Float Therapy

Floating is a form of sensory deprivation and may be beneficial for those who suffer from anxiety. The practice requires relaxation, which has been shown to increase the production of serotonin, dopamine, endorphins as well as other hormones that support mood regulation and emotional balance.

Float Therapy is a type of therapy that uses the buoyancy of water to help with many different health problems. It has been used for more than 100 years and is becoming popular in recent years.

Float therapy is a new wellness fad that promises to provide several physical and mental health advantages. While various health facilities provide different forms of float therapy treatments, the majority of them include sensory deprivation and a full-body soak in Epsom salt-infused water.

We’ll look at the medical research on float treatment in this article to see whether it has any proven advantages, if it’s a waste of time and money, and if there are better options.

Review of Medical Research

Surprisingly, there are some early research on flotation treatment that have been published in medical publications.

In a 2018 study published in the PLOS ONE journal, researchers looked at whether float treatment may improve anxiety and sadness in only one hour. Because the research was supported by a non-profit, it was devoid of any financing bias.

The end outcome was outstanding. Float treatment, on average, lowered anxiety and enhanced mood while having little negative effects.

A longer-term clinical research demonstrated comparable results: in the float group, tension, sadness, and pain were greatly reduced, while overall optimism and sleep quality increased. This research took done over the period of seven weeks and involved twelve separate float sessions.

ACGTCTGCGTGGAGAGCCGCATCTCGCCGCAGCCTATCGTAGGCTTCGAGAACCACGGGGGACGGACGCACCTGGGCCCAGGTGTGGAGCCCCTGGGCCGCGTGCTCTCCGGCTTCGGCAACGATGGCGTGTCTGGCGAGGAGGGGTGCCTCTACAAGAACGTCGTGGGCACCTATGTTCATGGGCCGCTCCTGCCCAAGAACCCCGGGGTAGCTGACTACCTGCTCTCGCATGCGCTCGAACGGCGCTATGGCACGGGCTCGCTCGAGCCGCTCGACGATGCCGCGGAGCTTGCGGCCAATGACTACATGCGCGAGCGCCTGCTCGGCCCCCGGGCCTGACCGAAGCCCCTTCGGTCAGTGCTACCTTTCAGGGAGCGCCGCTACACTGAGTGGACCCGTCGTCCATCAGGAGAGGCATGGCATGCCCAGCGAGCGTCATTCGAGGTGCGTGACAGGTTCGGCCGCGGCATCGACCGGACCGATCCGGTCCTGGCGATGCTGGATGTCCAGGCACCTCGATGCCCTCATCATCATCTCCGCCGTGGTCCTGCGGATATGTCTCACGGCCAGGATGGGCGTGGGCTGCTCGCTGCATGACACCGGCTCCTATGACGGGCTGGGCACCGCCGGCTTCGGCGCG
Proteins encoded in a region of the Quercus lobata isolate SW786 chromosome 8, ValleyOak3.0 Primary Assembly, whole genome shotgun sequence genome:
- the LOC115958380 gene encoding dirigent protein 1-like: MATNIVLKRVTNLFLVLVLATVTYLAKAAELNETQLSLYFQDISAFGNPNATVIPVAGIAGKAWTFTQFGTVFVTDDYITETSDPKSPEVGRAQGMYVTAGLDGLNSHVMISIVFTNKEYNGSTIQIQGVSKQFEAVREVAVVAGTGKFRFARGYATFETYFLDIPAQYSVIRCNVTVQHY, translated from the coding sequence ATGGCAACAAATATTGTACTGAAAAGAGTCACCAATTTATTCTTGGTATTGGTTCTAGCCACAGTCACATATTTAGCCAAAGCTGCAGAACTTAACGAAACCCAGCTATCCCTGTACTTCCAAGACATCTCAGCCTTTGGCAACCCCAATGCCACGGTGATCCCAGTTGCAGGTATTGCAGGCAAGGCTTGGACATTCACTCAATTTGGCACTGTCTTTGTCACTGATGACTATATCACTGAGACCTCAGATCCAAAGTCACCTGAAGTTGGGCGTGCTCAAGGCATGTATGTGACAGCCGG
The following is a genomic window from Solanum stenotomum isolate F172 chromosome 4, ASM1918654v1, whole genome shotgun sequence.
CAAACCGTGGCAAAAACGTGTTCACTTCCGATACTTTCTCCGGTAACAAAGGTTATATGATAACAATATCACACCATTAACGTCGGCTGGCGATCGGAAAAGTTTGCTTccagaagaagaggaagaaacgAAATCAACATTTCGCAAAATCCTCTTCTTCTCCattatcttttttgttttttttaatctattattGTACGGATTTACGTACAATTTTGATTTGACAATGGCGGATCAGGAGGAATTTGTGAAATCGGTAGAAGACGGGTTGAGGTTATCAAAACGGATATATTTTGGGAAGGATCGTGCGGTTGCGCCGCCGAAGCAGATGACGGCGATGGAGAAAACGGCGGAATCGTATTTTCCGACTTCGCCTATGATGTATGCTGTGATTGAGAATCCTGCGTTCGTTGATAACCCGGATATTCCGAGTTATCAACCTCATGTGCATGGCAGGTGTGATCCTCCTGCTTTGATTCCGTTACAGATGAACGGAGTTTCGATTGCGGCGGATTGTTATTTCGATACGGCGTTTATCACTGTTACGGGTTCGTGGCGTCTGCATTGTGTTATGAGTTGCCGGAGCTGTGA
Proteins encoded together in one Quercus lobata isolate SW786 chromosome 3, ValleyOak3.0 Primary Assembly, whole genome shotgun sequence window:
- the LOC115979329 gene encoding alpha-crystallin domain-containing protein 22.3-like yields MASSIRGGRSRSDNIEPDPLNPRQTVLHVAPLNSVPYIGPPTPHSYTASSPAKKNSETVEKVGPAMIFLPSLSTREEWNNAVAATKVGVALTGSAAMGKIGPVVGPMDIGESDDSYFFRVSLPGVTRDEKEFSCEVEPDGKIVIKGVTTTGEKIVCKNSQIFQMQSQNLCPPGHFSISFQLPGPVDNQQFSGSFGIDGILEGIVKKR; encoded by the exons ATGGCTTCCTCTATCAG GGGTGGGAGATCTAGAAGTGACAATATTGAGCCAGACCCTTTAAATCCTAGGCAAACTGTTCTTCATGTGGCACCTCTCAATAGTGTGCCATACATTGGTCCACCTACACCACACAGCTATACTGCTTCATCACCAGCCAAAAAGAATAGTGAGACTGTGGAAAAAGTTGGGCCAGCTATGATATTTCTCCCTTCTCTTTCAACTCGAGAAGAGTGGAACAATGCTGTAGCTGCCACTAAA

In a third trial, 25 individuals with Generalized Anxiety Disorder were given float treatment to see how beneficial it was (GAD). When compared to a control group, the float treatment group saw a considerable reduction in anxiety symptoms on average, with 37 percent of float therapy participants experiencing complete anxiety remission. These are very extraordinary outcomes.

The research was supported by funds from a Swedish area, and there was no financing bias.

Overall, medical evidence suggests that, at least in pilot studies, float treatment is beneficial in lowering anxiety and depression to a clinically meaningful degree.

Limitations of the Research

Because of the nature of float treatment, conducting a placebo-controlled experiment to determine its efficacy is practically difficult. A placebo is an inert drug given to one group (who are unaware whether they are getting an active or inert substance) to guarantee that any outcomes from a medical experiment aren’t psychologically produced.

It is deemed successful if the findings of a medical research reveal that the intervention is more beneficial than a placebo. One medical trial group may be given an active-ingredient pain tablet, while the other receives an inactive-ingredient pain pill. This sort of typical medical study may be properly placebo-controlled since consumers will not know which is which.